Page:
Today Ethiopia, is Africa’s major exporter of Kaffa and Sidamo beans, now known as Arabica, the quality coffee of the world, and the variety that originated in Ethiopia. Coffea Arabica, which was identified by the botanist Linnaeus in 1753, is one of the two major species used in most production, and presently accounts for around 70 per cent of the world’s coffee.

The other major species is Coffea Canefora, or Robusta, whose production is increasing now due to better yields from robusta trees and their hardiness against decease. Robusta coffee is mostly used in blend, but Arabica is the only coffee to be drunk on its own unblended, and this is the type grown and drunk in Ethiopia, The arabica and robusta trees both produce crops within 3-4 years after planting, and remain productive for 20-30 years. Arabica trees flourish ideally in a seasonal climate with a temperature range of 59-75 degrees Fahrenheit, whereas Robusta prefers an equatorial climate.

In Ethiopia’s province of Kaffa a large proportion of the coffee arabica trees grow wild amidst the rolling hills and forests of the fertile and beautiful region. At an altitude of 1,500 meters the climate is ideal and the plants are well protected by the larger forest trees which provide shade from the midday sun and preserve the moisture in the soil. Traditionally, these are the ideal conditions for coffee growing. There are two main processing methods: the wet and the dry. Commercially the wet method is preferred, but the small producer who picks the cherries wild may save time by sun-drying the beans after picking, and the sell them direct to customers in the local market.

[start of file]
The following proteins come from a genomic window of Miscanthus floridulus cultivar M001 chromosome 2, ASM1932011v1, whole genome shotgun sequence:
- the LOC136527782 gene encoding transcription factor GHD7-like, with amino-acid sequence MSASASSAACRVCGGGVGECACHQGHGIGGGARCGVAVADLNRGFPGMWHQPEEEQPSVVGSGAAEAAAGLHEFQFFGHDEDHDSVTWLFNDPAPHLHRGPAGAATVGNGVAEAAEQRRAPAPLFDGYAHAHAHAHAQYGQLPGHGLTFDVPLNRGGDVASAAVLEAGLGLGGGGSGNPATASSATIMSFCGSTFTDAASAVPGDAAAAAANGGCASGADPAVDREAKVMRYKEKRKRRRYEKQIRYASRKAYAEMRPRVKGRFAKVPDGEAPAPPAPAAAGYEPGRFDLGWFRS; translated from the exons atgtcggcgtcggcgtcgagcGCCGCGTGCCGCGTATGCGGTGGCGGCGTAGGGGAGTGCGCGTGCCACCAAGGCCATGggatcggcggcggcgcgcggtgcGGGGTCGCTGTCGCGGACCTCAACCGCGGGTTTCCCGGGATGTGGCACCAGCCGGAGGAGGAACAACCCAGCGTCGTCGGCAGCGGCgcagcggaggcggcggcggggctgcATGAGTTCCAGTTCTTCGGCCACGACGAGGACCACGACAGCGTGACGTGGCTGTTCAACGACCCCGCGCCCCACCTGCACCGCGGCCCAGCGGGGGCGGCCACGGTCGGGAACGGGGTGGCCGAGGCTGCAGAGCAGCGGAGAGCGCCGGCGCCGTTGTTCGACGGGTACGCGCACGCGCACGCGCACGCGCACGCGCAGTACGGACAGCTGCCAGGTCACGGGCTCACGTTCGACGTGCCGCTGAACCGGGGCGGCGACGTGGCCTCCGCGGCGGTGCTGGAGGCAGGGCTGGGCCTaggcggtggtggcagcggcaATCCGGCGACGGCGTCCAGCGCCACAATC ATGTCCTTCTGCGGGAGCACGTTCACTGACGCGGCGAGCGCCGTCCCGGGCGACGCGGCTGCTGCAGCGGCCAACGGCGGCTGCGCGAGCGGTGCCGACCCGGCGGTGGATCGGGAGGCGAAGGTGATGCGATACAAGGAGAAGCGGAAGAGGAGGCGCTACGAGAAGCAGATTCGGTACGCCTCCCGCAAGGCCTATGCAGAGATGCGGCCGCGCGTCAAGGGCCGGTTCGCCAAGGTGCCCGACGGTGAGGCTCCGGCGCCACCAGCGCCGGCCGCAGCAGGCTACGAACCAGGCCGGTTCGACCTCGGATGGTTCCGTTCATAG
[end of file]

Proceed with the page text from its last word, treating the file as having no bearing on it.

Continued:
Ethiopia’s distinctive coffee varieties are highly sought after. Each region’s coffee tastes slightly different, according to the growing conditions. The highest grown coffee comes from Harar, where the Longberry variety is the most popular, having a wine-like flavour and tasting slightly acidic. Coffee from Sidamo in the south has an unusual flavour and is very popular, especially the beans known as Yirgacheffes. Ethiopian coffee is unique, having neither excessive pungency nor the acidity of the Kenyan brands. Mocca (the anglicized version is Mocha) coffee of Yemen is closest to the Ethiopian coffee in character since the latter shares a common origin with the beans of Kaffa and Sidamo. Ethiopian coffee is among the finest coffee in the world. Connoisseurs worldwide savor the beans from Yirgacheffe for their distinctive flavor. It cannot be high roasted so as not to destroy its character and flavor.